Many people consider their memory to be something set in stone that can only degenerate with age. After all, we aren’t as likely to see advertisements for memory-strengthening exercises as we are for the next miraculous fat-burning herbal drink.
Still, despite how underrepresented the opportunity may be, it is very possible to take your memory to the next level. Human memory capacity isn’t just some static number that people born with and bound to for their entire lives; it’s a complex interaction of sensory cues, mnemonics, and learned visual representation skills.
To put it simply, memory is a skill that can always be sharpened and demands conditioning. Though our minds might feel more or less set in their ways after a lifetime of experiences, they never fully lose their plasticity.
With consistency and patience, you can gradually recondition your mind to have greater mental storage space and swifter recall ability. The following are just a few of the effective ways to improve memory that can be done relatively easily.
Make physical activity a priority
Making a commitment to regular physical activity is one of the best things that you can do for your overall cognitive ability. Aerobic activity galvanizes and refreshes the brain, clearing it of fog and clutter that make it more difficult to remember small details accurately.
You don’t necessarily have work out to the point of exhaustion. Even just twenty to thirty minutes of light aerobics, 3 to 5 times a week, can bring about a surprising level of clarity.
Challenge yourself mentally on a regular basis
The brain may not be a skeletal muscle, but it still needs to feel the burn to stay in stop form. Challenging the mind can be accomplished with anything from math problems to logic riddles in newspapers.
Just as physically underutilized muscles might be more prone to soreness from unfamiliar workouts, doing puzzles and mental games might create some strain if you haven’t already made a habit of it; however, if you endure it and press on, the brain will develop into a much more capable and powerful organ altogether.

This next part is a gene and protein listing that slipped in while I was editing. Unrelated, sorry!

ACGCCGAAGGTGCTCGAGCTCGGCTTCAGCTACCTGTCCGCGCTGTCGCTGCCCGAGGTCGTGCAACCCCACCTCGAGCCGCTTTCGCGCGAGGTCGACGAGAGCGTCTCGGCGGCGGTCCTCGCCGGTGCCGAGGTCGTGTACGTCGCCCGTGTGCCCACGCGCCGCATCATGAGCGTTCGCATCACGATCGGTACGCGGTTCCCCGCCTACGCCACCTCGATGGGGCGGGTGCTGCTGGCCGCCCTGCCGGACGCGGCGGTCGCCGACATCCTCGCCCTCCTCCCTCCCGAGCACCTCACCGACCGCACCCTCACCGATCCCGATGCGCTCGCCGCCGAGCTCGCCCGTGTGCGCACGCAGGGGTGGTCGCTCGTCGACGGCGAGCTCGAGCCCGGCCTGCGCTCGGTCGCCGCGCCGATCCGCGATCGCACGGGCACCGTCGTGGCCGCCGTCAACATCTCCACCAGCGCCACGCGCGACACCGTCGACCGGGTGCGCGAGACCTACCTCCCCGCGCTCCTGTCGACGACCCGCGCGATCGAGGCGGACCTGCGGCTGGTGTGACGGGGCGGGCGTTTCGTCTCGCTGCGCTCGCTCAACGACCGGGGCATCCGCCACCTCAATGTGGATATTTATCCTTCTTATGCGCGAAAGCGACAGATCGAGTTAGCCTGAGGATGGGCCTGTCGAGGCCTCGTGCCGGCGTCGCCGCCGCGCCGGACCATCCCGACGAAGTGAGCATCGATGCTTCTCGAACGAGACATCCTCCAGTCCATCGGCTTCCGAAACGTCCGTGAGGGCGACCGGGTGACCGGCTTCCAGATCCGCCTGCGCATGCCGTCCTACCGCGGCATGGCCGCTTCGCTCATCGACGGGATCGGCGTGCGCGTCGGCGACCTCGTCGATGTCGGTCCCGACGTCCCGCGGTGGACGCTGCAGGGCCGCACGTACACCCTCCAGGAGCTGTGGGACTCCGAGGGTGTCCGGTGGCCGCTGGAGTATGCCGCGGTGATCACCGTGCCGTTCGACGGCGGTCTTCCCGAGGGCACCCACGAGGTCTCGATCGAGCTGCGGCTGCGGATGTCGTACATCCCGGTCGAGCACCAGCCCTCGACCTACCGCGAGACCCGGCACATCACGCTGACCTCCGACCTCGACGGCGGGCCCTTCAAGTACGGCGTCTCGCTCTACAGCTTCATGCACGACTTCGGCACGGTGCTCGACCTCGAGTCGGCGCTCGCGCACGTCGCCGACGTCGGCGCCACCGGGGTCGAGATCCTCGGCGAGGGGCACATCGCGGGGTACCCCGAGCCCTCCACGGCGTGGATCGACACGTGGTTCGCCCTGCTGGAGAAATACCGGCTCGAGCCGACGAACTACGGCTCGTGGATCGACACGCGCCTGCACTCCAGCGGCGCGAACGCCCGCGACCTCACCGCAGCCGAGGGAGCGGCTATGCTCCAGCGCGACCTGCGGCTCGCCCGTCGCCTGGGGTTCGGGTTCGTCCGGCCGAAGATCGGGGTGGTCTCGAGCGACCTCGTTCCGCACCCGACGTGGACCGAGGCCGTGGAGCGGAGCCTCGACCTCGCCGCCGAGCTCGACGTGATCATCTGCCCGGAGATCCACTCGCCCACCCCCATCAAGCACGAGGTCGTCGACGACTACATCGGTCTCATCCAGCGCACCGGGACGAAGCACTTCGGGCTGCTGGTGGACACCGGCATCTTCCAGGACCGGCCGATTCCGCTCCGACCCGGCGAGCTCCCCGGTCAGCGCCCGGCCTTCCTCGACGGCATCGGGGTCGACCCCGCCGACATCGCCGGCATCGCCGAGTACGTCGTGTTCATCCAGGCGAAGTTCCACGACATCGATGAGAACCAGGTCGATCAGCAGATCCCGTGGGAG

Commit to full night’s rest whenever possible
Sleep is when our minds have uninterrupted time to process what we’ve learned. Many people underestimate the effect of their sleep deprivation, and even when aware of it, the majority don’t make a concentrated effort to address it.
Failing to get one good night’s rest may not be disastrous, but over the course of weeks or months, a person may have conditioned themselves to go through life with only a fraction of their complete cognitive fluidity. Getting a full night’s sleep after learning new material will give your mind hours of uninterrupted time to consolidate that information completely.
Experiment with new mnemonic strategies
When you have to remember long lists or unfamiliar formulas, the task can be made much easier through creative abbreviations. Instead of trying too hard to remember each individual letter of a complex term or formula, try inventing a simple anagram in which each letter stands for a different word of the entire phrase. You can take things even farther by imaging the anagram being spoken in a unique tone.
Use dynamic visual representation for important text
When reading over a large amount of important text without much white space between the rows, it’s natural to feel your eyes glaze over a bit. For material that can’t be skimmed, it may help to visualize each important word on the page “flashing” in your favorite color as you read it.
While it may be impossible to remember each and every detail, visualizing flashing words can make it easier to mentally embed the most important parts. By using your favorite color, your can personalize foreign information into a more easily welcomed form.
The above ways to improve memory aren’t intended to make your memorization skills flawless, but given time, their combined effects can make worlds of difference. Memory improvements will be subtle and gradual, but eventually, you may come to surprise yourself at what you can recall at a moment’s notice.